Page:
7 tips to prepare your business for Brexit

Negotiations continue with Brexit after Theresa May’s failed attempts to reach a consensus amongst the MP’s in the House of Commons. As a result, the nation is suffering with the repercussions.

Scaremongering tactics by the press have unsettled the public and instilled a level of trepidation into business owners. The rumours and speculations are just that – there is no certainty regarding the outcome of the UK leaving the European Union. However, as a business owner there are certain steps you can take to ensure the survival of your business for Brexit amidst this political chaos.

1. Know your existing target markets and develop new ones

The uncertainty of the nation’s political and economic climate and the increasing likelihood of a no deal Brexit has put strain on businesses and their relationships with traders and consumers internationally.

Although the EU will remain a significant trading partner for the UK, focusing on your marketing strategy in the UK could prove more valuable and provide financial security against impact on international sales. It could also be worth expanding your current outreach to markets in the USA, Australia and China to gain wider access and the opportunity for regrowth for when the UK leaves the single market.

2. Secure the right funding

If a no deal Brexit goes ahead it could spark a rapid recession and a credit crunch which would affect funding options leading to insufficient lending – a potentially devastating eventuality for SMEs. It is therefore very important for business owners to educate themselves about the potential changes following Brexit and consider adopting new strategies and funding options to ensure the longevity and success of their businesses.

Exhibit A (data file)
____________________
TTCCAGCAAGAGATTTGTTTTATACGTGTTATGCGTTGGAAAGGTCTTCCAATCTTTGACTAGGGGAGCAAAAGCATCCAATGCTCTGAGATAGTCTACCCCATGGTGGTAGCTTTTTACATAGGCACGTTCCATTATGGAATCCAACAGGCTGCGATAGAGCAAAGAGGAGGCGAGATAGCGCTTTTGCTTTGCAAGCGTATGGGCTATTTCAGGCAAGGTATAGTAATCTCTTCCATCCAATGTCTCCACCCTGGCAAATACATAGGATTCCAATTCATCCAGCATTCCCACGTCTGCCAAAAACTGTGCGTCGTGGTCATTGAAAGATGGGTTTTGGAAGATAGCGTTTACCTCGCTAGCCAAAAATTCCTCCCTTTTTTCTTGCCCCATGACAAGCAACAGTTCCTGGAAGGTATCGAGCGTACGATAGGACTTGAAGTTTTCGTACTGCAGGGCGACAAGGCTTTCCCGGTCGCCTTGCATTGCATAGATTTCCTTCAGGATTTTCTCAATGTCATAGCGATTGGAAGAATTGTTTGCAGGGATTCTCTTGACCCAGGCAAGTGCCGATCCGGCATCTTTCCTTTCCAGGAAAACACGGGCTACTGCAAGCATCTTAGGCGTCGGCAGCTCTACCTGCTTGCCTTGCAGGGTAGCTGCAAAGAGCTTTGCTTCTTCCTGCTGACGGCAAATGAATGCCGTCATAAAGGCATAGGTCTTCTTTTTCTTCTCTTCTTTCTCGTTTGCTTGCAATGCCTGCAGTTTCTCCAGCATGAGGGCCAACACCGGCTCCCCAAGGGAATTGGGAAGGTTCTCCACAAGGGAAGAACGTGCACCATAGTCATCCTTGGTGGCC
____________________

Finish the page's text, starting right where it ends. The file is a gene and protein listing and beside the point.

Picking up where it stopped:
There are hundreds of loan providers and funding options to choose from and you can always use a price comparison website to help you refine your search and find the right funding option for your business. At present, the fastest and most innovative way to fund your business is with a business cash advance, or a merchant cash advance as it’s also known. As a fairly new financial product, you’d be forgiven for never having heard of this option before, but it has already proven very successful with the UK’s SMEs.

Perhaps the biggest perk is that you’re not charged any interest on the amount borrowed, instead you simply agree on just one fixed fee to pay back, along with the total loan amount. Repayments are kept flexible; you simply use a small pre-agreed percentage of your total daily card sales to automatically repay the lender. And because business cash advance repayments are taken as percentages and not fixed figures, repayments remain in sync with cash-flow. In other words, if your business makes less money one day, the amount you repay is also nicely smaller. All in all, it’s an affordable and flexible funding option that you may want to consider for the future.

3. Review your employees

It is vital that as a business owner that you educate yourself about the potential impact on EU citizens in your employment following Brexit. You need to review the number of staff who are EU citizens, know their immigration status and regularly review their employment contracts to ensure that you are employing them legally post Brexit.

It has been approved that under the Withdrawal Agreement, EU nationals and their family members who have lived in the UK for at least five years by 31 December 2020 will be able to apply for UK Settled Status. Those who have been here for less than 5 years, can apply for Pre-Settled status until they meet the full criteria. In other words, the EU withdrawal bill will implement most EU employment regulations into UK law and the Brexit divorce negotiations seek to guarantee the rights of EU nationals already in the UK.